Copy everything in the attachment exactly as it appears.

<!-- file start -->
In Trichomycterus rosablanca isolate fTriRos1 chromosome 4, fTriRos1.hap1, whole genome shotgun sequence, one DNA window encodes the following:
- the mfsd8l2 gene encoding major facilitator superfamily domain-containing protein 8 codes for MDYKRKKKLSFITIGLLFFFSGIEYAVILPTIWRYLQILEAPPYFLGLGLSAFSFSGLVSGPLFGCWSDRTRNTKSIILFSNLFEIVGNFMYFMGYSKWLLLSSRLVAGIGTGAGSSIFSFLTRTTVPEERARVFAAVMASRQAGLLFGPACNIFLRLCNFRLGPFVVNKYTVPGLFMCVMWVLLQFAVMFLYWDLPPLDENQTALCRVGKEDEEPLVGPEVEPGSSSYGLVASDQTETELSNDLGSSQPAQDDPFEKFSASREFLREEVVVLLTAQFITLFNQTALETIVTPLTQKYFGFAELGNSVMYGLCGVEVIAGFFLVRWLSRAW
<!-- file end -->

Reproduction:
In Trichomycterus rosablanca isolate fTriRos1 chromosome 4, fTriRos1.hap1, whole genome shotgun sequence, one DNA window encodes the following:
- the mfsd8l2 gene encoding major facilitator superfamily domain-containing protein 8 codes for MDYKRKKKLSFITIGLLFFFSGIEYAVILPTIWRYLQILEAPPYFLGLGLSAFSFSGLVSGPLFGCWSDRTRNTKSIILFSNLFEIVGNFMYFMGYSKWLLLSSRLVAGIGTGAGSSIFSFLTRTTVPEERARVFAAVMASRQAGLLFGPACNIFLRLCNFRLGPFVVNKYTVPGLFMCVMWVLLQFAVMFLYWDLPPLDENQTALCRVGKEDEEPLVGPEVEPGSSSYGLVASDQTETELSNDLGSSQPAQDDPFEKFSASREFLREEVVVLLTAQFITLFNQTALETIVTPLTQKYFGFAELGNSVMYGLCGVEVIAGFFLVRWLSRAW